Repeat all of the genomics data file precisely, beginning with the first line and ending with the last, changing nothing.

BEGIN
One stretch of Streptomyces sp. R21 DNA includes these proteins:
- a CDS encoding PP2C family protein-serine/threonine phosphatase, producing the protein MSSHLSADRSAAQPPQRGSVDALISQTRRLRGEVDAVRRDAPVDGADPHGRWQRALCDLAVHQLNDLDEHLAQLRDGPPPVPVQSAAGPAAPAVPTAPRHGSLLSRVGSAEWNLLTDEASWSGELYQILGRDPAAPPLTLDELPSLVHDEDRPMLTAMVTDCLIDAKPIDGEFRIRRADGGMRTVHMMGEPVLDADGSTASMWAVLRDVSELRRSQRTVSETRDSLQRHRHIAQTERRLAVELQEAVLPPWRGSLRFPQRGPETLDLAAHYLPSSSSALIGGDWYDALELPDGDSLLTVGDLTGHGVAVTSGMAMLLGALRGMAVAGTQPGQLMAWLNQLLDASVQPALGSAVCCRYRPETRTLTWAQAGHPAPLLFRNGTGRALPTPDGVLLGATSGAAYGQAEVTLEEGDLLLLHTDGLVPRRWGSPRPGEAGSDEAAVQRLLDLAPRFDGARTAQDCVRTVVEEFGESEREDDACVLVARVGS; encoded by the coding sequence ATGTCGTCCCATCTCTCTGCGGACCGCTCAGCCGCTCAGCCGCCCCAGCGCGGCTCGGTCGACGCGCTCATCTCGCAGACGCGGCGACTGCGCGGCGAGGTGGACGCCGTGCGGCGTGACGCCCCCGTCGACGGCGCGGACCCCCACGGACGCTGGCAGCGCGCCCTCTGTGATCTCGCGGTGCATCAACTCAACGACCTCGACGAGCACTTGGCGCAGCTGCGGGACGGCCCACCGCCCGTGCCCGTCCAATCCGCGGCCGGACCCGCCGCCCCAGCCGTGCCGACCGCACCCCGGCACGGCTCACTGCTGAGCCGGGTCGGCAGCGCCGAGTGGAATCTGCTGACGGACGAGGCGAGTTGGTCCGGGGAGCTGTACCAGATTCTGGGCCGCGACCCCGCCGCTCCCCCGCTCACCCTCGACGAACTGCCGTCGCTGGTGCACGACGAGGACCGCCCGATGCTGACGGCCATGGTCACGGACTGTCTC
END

One stretch of Streptomyces sp. R21 DNA includes these proteins:
- a CDS encoding PP2C family protein-serine/threonine phosphatase, producing the protein MSSHLSADRSAAQPPQRGSVDALISQTRRLRGEVDAVRRDAPVDGADPHGRWQRALCDLAVHQLNDLDEHLAQLRDGPPPVPVQSAAGPAAPAVPTAPRHGSLLSRVGSAEWNLLTDEASWSGELYQILGRDPAAPPLTLDELPSLVHDEDRPMLTAMVTDCLIDAKPIDGEFRIRRADGGMRTVHMMGEPVLDADGSTASMWAVLRDVSELRRSQRTVSETRDSLQRHRHIAQTERRLAVELQEAVLPPWRGSLRFPQRGPETLDLAAHYLPSSSSALIGGDWYDALELPDGDSLLTVGDLTGHGVAVTSGMAMLLGALRGMAVAGTQPGQLMAWLNQLLDASVQPALGSAVCCRYRPETRTLTWAQAGHPAPLLFRNGTGRALPTPDGVLLGATSGAAYGQAEVTLEEGDLLLLHTDGLVPRRWGSPRPGEAGSDEAAVQRLLDLAPRFDGARTAQDCVRTVVEEFGESEREDDACVLVARVGS; encoded by the coding sequence ATGTCGTCCCATCTCTCTGCGGACCGCTCAGCCGCTCAGCCGCCCCAGCGCGGCTCGGTCGACGCGCTCATCTCGCAGACGCGGCGACTGCGCGGCGAGGTGGACGCCGTGCGGCGTGACGCCCCCGTCGACGGCGCGGACCCCCACGGACGCTGGCAGCGCGCCCTCTGTGATCTCGCGGTGCATCAACTCAACGACCTCGACGAGCACTTGGCGCAGCTGCGGGACGGCCCACCGCCCGTGCCCGTCCAATCCGCGGCCGGACCCGCCGCCCCAGCCGTGCCGACCGCACCCCGGCACGGCTCACTGCTGAGCCGGGTCGGCAGCGCCGAGTGGAATCTGCTGACGGACGAGGCGAGTTGGTCCGGGGAGCTGTACCAGATTCTGGGCCGCGACCCCGCCGCTCCCCCGCTCACCCTCGACGAACTGCCGTCGCTGGTGCACGACGAGGACCGCCCGATGCTGACGGCCATGGTCACGGACTGTCTC